Tuesday, January 31, 2017

My Visit to One World Observatory to Support the American Red Cross Mission

by Stan Frank, American Red Cross
The One World Observatory is at the top of the tallest building in the Western Hemisphere
Desiree Ramos Reiner and me at the entrance to OWO.
On a windy Monday morning, I met Desiree Ramos Reiner, the Greater New York Region Chief External Affairs Officer, at the corner of Vesey and West Streets for an adventure more than 100 stories above ground.

Last year, more than 50 million tourists visited New York City. The most popular tourist attraction in New York was the One World Observatory at One World Trade Center in Lower Manhattan. The Observatory is at the top of the tallest building in the Western Hemisphere and is located on the 100th, 101st and 102nd floors of One World Trade Center.

Although I live in lower Manhattan, I had not yet visited the One World Observatory since it opened in May 2015. I thought it was time and I had an extra special reason for visiting now: To show its support of the Red Cross’s mission to prevent and alleviate human suffering worldwide, One World Observatory will donate a portion of special Red Cross admission tickets sold through February 10th to the organization. 

The destruction of the World Trade Center in 2001 was very traumatic for me as it was for millions of people in New York and around the world. On the one hand, I felt a deep sadness returning to the site, but, on the other hand, I felt a great pride that One World Trade had been rebuilt and demonstrated to the world that the United States is resilient and hopeful for the future.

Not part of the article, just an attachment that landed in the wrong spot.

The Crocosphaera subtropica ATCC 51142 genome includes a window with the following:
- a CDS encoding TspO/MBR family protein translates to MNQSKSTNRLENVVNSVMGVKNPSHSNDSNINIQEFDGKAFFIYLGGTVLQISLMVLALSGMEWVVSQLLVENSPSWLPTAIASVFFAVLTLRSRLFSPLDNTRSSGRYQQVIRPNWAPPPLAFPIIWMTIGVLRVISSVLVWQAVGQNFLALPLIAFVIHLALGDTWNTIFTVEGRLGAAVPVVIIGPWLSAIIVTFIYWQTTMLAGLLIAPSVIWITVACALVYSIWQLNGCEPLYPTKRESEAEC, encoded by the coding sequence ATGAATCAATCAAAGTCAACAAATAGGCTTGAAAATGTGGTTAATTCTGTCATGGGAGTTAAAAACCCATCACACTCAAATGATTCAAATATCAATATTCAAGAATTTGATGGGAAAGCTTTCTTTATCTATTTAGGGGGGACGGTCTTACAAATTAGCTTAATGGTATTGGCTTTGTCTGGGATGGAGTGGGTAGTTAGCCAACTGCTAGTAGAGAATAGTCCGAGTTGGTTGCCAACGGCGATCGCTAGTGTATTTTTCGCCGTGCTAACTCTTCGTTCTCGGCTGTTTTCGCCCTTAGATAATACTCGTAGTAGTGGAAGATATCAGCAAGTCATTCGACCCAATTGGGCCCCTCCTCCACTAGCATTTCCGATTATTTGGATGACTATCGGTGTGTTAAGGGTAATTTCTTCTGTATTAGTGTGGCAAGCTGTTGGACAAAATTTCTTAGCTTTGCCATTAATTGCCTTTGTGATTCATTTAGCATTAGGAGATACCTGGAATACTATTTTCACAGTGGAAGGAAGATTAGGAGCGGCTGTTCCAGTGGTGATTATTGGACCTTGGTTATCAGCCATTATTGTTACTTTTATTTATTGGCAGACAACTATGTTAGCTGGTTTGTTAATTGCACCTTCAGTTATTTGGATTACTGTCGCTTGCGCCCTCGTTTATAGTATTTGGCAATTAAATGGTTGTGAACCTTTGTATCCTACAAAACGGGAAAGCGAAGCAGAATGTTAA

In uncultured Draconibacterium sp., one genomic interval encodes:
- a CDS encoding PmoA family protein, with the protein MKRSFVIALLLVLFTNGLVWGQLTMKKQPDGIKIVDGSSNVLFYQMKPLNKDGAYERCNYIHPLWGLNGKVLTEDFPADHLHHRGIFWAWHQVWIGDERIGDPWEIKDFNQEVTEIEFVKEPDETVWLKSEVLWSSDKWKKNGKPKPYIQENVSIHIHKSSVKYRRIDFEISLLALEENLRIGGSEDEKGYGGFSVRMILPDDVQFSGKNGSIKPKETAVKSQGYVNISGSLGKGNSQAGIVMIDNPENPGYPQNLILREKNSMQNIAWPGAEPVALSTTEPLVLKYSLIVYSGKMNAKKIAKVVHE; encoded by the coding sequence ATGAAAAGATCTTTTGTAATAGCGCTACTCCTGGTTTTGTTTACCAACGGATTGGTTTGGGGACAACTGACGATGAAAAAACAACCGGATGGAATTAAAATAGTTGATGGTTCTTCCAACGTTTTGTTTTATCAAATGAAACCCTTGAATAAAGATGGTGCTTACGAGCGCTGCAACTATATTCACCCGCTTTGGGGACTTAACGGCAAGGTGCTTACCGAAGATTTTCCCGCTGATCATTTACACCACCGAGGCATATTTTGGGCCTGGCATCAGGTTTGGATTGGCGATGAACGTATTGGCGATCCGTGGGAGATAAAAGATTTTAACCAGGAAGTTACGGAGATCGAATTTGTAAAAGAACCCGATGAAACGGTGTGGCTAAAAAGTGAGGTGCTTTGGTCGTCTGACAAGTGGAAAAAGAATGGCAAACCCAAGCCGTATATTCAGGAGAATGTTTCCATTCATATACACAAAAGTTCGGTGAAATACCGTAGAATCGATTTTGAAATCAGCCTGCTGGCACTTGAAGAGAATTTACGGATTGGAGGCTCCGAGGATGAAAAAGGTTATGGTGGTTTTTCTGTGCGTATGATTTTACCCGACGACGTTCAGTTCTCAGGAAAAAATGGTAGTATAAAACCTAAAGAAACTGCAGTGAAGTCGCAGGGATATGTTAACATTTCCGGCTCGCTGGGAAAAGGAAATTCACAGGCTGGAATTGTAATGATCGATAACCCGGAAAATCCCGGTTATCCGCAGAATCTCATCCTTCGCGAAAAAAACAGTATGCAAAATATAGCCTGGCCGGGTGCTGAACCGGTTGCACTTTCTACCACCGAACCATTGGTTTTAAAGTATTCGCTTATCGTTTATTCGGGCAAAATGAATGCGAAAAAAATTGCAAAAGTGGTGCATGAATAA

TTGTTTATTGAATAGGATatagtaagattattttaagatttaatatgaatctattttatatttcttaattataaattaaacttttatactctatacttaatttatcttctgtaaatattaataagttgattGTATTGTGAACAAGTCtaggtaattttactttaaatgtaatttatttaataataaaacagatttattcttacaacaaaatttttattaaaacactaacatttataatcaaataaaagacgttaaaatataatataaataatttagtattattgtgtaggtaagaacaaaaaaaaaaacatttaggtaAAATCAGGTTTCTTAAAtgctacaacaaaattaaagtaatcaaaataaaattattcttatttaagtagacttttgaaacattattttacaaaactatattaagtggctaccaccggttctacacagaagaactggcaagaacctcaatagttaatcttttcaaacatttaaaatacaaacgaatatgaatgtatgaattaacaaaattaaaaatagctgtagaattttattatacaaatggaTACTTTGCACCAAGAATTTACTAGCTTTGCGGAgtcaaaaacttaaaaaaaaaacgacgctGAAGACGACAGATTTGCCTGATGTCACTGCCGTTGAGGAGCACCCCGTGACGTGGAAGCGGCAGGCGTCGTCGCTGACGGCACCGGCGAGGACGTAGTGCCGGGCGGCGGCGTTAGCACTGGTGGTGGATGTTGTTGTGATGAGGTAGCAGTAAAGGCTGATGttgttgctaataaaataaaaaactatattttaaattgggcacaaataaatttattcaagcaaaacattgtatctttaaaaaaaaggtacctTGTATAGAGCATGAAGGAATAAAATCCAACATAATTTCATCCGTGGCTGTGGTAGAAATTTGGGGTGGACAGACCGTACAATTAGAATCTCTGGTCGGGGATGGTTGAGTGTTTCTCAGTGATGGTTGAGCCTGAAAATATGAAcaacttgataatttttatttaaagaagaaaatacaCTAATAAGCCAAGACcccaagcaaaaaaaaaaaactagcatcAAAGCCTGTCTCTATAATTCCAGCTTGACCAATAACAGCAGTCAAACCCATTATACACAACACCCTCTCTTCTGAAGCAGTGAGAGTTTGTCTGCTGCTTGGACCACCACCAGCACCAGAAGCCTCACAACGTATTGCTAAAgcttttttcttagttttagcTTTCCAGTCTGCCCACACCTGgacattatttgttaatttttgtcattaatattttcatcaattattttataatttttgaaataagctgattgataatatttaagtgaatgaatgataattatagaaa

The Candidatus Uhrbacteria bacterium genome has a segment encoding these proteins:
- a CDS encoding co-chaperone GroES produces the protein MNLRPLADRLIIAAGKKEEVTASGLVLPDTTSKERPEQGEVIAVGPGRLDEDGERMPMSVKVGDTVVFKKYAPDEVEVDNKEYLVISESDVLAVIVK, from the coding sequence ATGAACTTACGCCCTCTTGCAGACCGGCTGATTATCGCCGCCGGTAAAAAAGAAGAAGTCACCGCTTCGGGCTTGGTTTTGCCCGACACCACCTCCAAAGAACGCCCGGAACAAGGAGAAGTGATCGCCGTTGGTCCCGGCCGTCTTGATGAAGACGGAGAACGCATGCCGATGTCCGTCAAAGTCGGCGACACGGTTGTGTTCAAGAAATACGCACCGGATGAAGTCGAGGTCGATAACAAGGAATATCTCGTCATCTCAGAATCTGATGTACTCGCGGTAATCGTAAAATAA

After passing through the Global Welcome Center, we stopped to watch a short video titled “Voices”, which tells personal stories of some of the men and women who built One World Trade Center. It was very moving to hear their stories and to see the pride in their faces of what they accomplished in building this amazing tower.

It took hundreds of construction workers 14 years to rebuild the World Trade Center and the Observatory
The pathway to the elevators is built surrounded by solid bedrock, so it’s a little like walking through a cave. We then boarded one of five windowless elevators called Sky Pods, each of which can hold about 8 to 10 people. We rode the pod with another family, so there were five people in our pod. As soon as the doors closed, and before we even had time to feel nervous, our Sky Pod rose very swiftly and silently to the 102nd floor in less than 60 seconds. On the way up, a small wall monitor told us what floor we were passing and a remarkable floor-to-ceiling video projected on the Sky Pod walls showed a time lapse vision of New York City’s skyline from the 1600’s to the present day.

On the 102nd floor, we were first treated to a two-minute video presentation of a bird’s eye view of New York at the See Forever Theater before being directed to the Main Observation space on the 100th floor. The observation space which circles the entire 100th floor is wide and airy with high floor-to-ceiling windows that let you see the City from every angle. The views there are absolutely spectacular! We spent our time walking around pointing out landmarks we recognized on each side, including ferries, bridges, tunnels, sky scrapers, and the ports in Brooklyn and Bayonne.